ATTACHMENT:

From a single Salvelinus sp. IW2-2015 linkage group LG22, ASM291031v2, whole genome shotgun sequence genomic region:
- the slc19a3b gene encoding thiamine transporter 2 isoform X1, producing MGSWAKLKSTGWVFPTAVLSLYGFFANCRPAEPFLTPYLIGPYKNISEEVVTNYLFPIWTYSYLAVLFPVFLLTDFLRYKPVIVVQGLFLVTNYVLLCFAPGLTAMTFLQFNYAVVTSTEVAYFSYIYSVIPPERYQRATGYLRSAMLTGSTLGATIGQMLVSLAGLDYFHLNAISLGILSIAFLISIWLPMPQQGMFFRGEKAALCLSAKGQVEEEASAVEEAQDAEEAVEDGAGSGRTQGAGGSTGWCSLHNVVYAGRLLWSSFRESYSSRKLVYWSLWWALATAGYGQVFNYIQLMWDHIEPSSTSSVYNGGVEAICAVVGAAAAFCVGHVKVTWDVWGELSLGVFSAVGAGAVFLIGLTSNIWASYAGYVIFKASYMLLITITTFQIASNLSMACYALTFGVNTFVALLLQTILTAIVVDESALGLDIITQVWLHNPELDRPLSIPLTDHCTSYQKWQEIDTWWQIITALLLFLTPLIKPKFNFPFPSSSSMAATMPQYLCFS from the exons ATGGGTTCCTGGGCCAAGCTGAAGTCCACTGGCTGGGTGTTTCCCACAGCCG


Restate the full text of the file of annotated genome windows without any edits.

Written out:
From a single Salvelinus sp. IW2-2015 linkage group LG22, ASM291031v2, whole genome shotgun sequence genomic region:
- the slc19a3b gene encoding thiamine transporter 2 isoform X1, producing MGSWAKLKSTGWVFPTAVLSLYGFFANCRPAEPFLTPYLIGPYKNISEEVVTNYLFPIWTYSYLAVLFPVFLLTDFLRYKPVIVVQGLFLVTNYVLLCFAPGLTAMTFLQFNYAVVTSTEVAYFSYIYSVIPPERYQRATGYLRSAMLTGSTLGATIGQMLVSLAGLDYFHLNAISLGILSIAFLISIWLPMPQQGMFFRGEKAALCLSAKGQVEEEASAVEEAQDAEEAVEDGAGSGRTQGAGGSTGWCSLHNVVYAGRLLWSSFRESYSSRKLVYWSLWWALATAGYGQVFNYIQLMWDHIEPSSTSSVYNGGVEAICAVVGAAAAFCVGHVKVTWDVWGELSLGVFSAVGAGAVFLIGLTSNIWASYAGYVIFKASYMLLITITTFQIASNLSMACYALTFGVNTFVALLLQTILTAIVVDESALGLDIITQVWLHNPELDRPLSIPLTDHCTSYQKWQEIDTWWQIITALLLFLTPLIKPKFNFPFPSSSSMAATMPQYLCFS from the exons ATGGGTTCCTGGGCCAAGCTGAAGTCCACTGGCTGGGTGTTTCCCACAGCCG